UK-licensed gambling operators could be banned from advertising during the day, according to a report in Friday’s Times newspaper.
On Thursday, BBC News online editor Nick Sutton (@suttonnick) tweeted the front page of Friday’s Times newspaper, which claimed the UK government’s upcoming review of the gambling industry would ban all gambling TV ads before the 9pm watershed. The Times quoted an unidentified senior minister saying the gambling industry’s “luck has run out.”
Under the UK’s existing rules, gambling companies are permitted to advertise before 9pm only if (a) they’re a bingo operator or (b) the ads appear during breaks in a live sporting event. The Times‘ source claimed that the sports exemption allowed online betting operators to “basically be advertising to children all weekend.”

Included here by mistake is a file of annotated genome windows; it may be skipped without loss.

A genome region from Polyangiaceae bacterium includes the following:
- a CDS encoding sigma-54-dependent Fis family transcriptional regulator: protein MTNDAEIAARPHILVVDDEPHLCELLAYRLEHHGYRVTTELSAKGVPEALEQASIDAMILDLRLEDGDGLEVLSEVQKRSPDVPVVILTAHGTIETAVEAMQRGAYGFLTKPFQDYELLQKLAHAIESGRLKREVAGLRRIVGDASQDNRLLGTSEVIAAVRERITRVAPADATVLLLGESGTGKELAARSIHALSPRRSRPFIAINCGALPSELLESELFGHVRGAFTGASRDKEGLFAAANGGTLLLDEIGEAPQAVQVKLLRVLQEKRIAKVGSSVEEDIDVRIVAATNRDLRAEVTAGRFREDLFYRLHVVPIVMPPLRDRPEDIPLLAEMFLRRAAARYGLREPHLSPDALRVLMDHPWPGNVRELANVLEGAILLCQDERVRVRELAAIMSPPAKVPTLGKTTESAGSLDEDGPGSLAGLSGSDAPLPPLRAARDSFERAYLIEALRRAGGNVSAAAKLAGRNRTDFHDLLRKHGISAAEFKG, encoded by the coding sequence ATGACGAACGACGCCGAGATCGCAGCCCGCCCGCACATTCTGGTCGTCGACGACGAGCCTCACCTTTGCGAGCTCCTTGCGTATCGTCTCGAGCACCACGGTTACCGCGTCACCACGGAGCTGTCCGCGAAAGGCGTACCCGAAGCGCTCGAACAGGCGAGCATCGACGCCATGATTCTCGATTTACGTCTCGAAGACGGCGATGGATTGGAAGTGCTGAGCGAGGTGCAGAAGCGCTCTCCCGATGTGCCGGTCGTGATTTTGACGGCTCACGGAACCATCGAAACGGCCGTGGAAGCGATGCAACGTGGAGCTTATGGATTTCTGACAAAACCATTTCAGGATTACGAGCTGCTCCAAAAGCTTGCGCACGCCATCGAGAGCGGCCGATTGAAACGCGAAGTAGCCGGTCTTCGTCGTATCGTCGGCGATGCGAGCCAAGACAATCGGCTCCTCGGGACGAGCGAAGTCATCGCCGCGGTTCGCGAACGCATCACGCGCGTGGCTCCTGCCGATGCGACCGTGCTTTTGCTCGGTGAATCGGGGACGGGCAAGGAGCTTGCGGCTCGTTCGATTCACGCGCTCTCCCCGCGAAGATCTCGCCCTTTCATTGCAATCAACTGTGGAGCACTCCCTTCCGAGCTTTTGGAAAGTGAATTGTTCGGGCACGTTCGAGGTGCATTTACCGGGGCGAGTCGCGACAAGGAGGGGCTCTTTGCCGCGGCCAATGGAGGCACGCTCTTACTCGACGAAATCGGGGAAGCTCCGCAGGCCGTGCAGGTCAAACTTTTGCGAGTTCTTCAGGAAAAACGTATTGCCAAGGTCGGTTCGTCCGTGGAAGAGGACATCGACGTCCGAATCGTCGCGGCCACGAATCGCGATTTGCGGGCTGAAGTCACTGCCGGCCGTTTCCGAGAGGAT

Last month, the Daily Mail reported that the UK Department for Culture, Media and Sport (DCMS) planned to launch a review into the fixed-odds betting terminals (FOBT) in bookmakers’ betting shops. The Mail suggested this review could also examine the impact of betting advertising.
The Times says this review is now expected to get underway “within weeks” and that the gambling ads had been identified by the DCMS as an area of concern. Gambling companies’ use of social media to promote their services will also come under scrutiny.
Any push to restrict gambling advertising will likely meet with fierce resistance from UK broadcasters, who have come to rely on gambling operators for a good chunk of their advertising revenue. A report this summer by researchers Nielsen showed UK gambling operators spent £118.5m on TV spots in 2015, up from £82m in 2012, and were on pace to spend a record £123m in 2016.
The Times has ramped up its anti-gambling rhetoric this year, including a widely mocked report that FOBTs were costing the National Health Service £10m per year in anti-addiction medication, when the actual outlay to date had been a mere £340. Regardless, this new Times report has likely ruined the weekends of many a UK betting operator.